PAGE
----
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The archaeological site of Sumhuram “Khor Rori”

The ancient city of Sumhuram, built in the area of Khor Rori, is the most important pre-Islamic settlement in the Dhofar region.
 In the 1950’s the city had been investigated by an American expedition (the American Foundation for the Study of the Man – AFSM) directed by W. Phillips and with the archaeologist F. Albright as field director.
Since 1996 the Italian Mission to Oman (IMTO), directed by prof. A. Avanzini, has been working in the area of Khor Rori.
 As attested by inscriptions found in the site, Sumhuram was an outpost of the kingdom of Hadramawt, founded for commercial and economic reasons far from the capital Shabwa, along the Omani coast.
While in a first time it was supposed that the city was founded in the 1st cent. AD, when the trade and the contacts with the Roman world flourished, today we are able to affirm that the city had a longer history. Comparisons with pottery assemblage from other sites (Raybun, Hadramawt) and C14 analysis, attested that the city already existed in the 4th cent. BC.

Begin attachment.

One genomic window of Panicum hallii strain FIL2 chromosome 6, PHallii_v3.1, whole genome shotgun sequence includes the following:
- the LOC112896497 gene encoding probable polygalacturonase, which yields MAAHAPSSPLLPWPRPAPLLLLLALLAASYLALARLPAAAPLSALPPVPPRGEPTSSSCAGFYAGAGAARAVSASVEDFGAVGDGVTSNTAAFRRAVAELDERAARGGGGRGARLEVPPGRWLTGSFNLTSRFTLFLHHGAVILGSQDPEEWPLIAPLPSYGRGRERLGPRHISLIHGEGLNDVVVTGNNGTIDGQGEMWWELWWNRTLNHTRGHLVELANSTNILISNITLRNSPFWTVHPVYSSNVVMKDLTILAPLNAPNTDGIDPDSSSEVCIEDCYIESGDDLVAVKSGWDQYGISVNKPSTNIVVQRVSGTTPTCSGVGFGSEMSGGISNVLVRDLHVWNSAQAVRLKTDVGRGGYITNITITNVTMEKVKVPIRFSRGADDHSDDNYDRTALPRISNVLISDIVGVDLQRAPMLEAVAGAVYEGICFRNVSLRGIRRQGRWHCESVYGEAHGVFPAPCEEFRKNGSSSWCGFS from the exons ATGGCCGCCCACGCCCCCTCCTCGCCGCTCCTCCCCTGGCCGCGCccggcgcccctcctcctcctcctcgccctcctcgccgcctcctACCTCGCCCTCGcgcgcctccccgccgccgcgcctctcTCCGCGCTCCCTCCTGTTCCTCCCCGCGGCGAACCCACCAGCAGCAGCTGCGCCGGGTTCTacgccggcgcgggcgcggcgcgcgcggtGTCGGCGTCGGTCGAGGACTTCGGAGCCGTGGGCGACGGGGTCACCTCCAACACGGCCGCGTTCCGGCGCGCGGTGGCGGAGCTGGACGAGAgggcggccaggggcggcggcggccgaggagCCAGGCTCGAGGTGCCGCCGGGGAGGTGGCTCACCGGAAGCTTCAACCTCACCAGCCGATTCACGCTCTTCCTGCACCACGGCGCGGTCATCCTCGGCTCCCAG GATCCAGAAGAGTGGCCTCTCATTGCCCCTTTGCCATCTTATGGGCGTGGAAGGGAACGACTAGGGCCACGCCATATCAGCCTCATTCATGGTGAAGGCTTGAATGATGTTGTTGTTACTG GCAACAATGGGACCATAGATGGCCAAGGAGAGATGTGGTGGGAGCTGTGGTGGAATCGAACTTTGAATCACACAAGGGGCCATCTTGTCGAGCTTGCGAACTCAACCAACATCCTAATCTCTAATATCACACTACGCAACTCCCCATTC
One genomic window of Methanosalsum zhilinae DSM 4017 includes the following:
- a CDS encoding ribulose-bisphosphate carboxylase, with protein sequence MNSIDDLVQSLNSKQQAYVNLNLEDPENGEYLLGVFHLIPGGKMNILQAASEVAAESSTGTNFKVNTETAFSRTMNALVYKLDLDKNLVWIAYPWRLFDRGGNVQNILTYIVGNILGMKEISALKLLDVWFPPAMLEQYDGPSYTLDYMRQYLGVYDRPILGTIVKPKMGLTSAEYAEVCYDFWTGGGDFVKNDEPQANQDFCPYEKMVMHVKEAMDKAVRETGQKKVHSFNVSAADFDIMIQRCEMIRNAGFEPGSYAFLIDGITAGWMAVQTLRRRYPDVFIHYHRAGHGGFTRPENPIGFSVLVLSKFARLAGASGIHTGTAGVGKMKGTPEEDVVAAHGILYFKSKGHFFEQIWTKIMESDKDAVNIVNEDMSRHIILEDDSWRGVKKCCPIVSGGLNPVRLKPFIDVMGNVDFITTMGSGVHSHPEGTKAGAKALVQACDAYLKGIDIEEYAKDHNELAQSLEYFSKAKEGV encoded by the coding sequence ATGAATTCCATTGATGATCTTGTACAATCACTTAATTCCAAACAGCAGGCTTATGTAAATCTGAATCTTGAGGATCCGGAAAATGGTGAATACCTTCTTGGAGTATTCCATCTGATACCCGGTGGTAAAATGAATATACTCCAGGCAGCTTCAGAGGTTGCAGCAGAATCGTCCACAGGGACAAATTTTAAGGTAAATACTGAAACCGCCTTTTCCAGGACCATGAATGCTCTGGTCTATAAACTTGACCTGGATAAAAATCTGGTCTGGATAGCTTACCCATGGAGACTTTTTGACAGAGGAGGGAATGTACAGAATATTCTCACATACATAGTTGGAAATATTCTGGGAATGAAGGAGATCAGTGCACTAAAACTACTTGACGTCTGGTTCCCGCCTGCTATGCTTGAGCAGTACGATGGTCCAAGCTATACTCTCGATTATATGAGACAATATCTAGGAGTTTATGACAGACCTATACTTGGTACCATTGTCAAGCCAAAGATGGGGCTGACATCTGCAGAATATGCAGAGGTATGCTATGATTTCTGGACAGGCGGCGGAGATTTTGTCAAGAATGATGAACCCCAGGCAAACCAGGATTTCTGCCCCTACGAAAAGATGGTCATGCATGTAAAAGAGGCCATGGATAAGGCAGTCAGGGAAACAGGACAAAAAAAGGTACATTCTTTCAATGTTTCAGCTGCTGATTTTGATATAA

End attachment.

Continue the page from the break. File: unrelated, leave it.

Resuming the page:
These new data changed the way of looking at the city: Sumhuram was not important just for the trade of frankincense during  the Roman period, but it was a wealthy settlement also in an earlier time. This importance could be explained considering the city as a crucial stopping place in the internal trade towards south-eastern Arabia and the northern coast of Oman, rich in copper.
The campaigns made from 2003 revealed that Sumhuram was developed on the surrounding territory, outside the city wall. A temple extra muros was built along the wadi Darbat, used in the first centuries of occupation of the site and after abandoned. Three structures, apparently connected with agricultural activities, were placed outside the city-wall, north-east from the city. Places connected with burial practise have been individuated in the natural outcrop in front of the city.